We’ve all heard about the queues of ambulances outside Emergency Departments (EDs) across the country. It’s a worrying sight for patients and clinicians alike, and anyone who works in an ED will recognise the main causes of the problem.
Overwhelmed by patient numbers, wards often don’t have room to admit new patients, so people who should be admitted take up a bed in the ED. And with chronic staff shortages caused by burnout and COVID-19 or influenza infections, there are fewer ED staff to process patients, so they often wait for hours or give up and leave without seeing a clinician.
Under these circumstances, it’s not surprising that the most recent Australian Healthcare Index survey found that nearly 40% of respondents who had visited a public hospital ED in the previous six months were dissatisfied with their experience.
It’s clear that significant efficiency improvements are needed to increase ED patient throughput. Most patients who present at the ED are discharged rather than admitted to a ward, so using AI to accelerate documentation can have a significant impact on efficiency. When you’re seeing more than 81,000 presentations at the ED each year, like Mackay Base Hospital in Queensland, every minute saved per patient adds up to a dramatic impact on efficiency.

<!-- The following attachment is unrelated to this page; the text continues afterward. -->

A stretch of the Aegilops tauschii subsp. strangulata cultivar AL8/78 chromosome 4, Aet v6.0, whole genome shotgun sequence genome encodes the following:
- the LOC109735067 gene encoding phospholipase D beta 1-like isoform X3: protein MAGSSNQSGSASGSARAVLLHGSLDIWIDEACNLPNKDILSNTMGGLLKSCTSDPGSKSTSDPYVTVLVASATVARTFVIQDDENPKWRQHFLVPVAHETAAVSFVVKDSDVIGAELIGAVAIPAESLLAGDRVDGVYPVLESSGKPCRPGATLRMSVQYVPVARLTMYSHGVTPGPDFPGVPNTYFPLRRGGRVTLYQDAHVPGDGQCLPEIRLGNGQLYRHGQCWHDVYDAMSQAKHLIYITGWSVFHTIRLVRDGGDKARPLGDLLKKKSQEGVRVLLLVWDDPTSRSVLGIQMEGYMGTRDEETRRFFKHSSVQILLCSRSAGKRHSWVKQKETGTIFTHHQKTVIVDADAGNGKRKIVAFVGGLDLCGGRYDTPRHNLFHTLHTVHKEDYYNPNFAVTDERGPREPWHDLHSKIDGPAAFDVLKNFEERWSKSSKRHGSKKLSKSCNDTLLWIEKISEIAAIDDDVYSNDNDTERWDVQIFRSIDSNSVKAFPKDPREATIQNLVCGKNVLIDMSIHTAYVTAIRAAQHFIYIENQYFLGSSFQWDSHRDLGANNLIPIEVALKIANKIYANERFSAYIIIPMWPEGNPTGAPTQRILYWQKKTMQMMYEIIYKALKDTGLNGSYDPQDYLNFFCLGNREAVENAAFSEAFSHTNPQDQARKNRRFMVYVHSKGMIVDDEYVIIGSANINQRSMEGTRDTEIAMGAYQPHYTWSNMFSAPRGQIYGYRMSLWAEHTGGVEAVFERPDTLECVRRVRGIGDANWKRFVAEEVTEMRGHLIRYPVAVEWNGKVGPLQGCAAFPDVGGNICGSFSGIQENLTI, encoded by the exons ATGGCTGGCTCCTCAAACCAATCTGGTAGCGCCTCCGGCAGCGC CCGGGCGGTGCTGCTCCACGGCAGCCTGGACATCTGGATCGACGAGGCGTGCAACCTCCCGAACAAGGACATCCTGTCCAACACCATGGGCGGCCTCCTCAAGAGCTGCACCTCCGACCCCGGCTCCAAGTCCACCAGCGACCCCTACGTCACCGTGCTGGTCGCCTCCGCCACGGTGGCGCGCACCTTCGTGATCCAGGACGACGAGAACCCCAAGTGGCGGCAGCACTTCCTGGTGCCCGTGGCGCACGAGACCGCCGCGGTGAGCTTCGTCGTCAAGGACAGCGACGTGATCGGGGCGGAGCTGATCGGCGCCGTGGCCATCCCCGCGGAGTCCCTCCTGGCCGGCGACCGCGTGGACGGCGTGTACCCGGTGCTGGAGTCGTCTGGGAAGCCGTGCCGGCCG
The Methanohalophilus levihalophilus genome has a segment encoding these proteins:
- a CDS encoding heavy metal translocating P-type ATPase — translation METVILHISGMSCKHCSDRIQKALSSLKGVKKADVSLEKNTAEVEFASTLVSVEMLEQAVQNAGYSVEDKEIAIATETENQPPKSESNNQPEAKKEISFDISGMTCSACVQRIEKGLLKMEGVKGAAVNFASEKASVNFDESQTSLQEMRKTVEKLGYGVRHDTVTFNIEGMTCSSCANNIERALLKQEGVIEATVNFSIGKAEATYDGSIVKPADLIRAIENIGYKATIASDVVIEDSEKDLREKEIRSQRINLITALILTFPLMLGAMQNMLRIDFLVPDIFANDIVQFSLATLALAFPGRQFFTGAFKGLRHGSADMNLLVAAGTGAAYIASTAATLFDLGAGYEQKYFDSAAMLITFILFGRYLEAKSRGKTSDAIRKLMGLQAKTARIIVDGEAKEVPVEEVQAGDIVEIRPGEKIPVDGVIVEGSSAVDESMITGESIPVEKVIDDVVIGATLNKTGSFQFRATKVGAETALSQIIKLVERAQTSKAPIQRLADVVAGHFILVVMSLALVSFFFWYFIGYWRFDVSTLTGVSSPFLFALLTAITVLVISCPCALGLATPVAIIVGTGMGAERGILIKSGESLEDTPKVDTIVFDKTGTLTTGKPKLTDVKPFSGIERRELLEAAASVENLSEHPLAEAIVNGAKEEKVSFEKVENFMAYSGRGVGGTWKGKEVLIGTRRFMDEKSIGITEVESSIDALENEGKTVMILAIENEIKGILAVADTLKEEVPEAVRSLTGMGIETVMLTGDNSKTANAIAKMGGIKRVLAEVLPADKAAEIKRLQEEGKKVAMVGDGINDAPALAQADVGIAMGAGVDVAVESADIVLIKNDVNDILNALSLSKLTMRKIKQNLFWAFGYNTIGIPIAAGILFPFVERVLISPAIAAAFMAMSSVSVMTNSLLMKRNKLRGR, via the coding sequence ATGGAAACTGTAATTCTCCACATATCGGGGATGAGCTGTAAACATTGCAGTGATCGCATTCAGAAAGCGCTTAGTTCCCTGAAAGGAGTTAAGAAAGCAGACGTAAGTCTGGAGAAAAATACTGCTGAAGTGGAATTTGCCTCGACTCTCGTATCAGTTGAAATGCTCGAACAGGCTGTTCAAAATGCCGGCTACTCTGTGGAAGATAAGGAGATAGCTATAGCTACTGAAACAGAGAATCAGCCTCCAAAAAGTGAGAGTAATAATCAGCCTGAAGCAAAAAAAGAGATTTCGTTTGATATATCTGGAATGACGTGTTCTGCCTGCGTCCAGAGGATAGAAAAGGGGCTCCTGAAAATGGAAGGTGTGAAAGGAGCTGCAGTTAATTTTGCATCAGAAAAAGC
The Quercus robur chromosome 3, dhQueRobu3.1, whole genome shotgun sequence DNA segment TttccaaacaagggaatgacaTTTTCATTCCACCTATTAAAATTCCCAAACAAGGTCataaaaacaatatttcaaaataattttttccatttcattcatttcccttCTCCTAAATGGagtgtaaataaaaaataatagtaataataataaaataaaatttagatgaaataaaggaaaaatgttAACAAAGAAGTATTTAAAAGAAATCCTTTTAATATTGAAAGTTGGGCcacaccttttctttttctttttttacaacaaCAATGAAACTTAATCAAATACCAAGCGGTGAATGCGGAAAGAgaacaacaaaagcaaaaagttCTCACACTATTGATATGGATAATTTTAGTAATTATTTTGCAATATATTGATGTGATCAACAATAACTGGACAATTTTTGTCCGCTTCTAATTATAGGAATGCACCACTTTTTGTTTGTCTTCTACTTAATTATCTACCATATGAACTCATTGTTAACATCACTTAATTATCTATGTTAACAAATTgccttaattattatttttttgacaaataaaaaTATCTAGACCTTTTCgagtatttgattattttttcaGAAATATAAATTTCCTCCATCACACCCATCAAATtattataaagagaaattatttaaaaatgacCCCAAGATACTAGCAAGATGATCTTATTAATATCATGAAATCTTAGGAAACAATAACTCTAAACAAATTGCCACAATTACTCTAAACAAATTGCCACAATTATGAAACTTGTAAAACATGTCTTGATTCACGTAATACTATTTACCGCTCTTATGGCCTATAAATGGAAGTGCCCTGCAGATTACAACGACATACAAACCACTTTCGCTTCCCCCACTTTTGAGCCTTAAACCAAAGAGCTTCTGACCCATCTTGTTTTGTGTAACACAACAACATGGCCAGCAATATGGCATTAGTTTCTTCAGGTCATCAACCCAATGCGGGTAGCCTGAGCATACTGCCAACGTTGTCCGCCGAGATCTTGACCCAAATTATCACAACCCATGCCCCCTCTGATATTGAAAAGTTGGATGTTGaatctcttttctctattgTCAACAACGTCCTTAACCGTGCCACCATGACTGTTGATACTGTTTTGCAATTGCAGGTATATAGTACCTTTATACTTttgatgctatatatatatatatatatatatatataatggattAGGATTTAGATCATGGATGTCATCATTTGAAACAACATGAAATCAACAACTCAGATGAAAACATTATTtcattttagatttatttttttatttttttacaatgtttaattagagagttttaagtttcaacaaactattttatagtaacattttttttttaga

We recently looked at how Mackay is using Dragon Medical One—Nuance’s conversational AI workflow assistant and documentation companion—to accelerate Emergency Department documentation and improve patient flow and safety in the ED. At this year’s Clinical Excellence Showcase in Queensland, Dr Andrew Brier, an emergency medicine specialist at Mackay, really brought the value of the solution to life. Dr Brier won the Best Presentation Award with his session on how Dragon Medical One has made a huge difference to his working day.
Realising the power of voice
Thousands of clinicians worldwide use Dragon Medical One to capture the full patient story and automatically create complete, accurate clinical documentation using their voice. It accelerates documentation time significantly, but before Mackay implemented Dragon Medical One last year, Dr Brier was skeptical.
“To be honest, I didn’t think this was going to work,” he said. “I fancy myself as a reasonable typist—maybe 50 or so words a minute, taking into account corrections. And I thought, ‘How is voice-to-text going to work in a busy Emergency Department?’ But it does. After a week or two, I seemed to be much more efficient than I used to be. And in a few more weeks, I was totally addicted. I’ve gone beyond that now—I’m dependent on it.”
Faster Emergency Department documentation
Using the clinical speech recognition in Dragon Medical One, Dr Brier has reduced the time he spends on documentation from around 4-5 minutes per patient to 2.5 minutes per patient.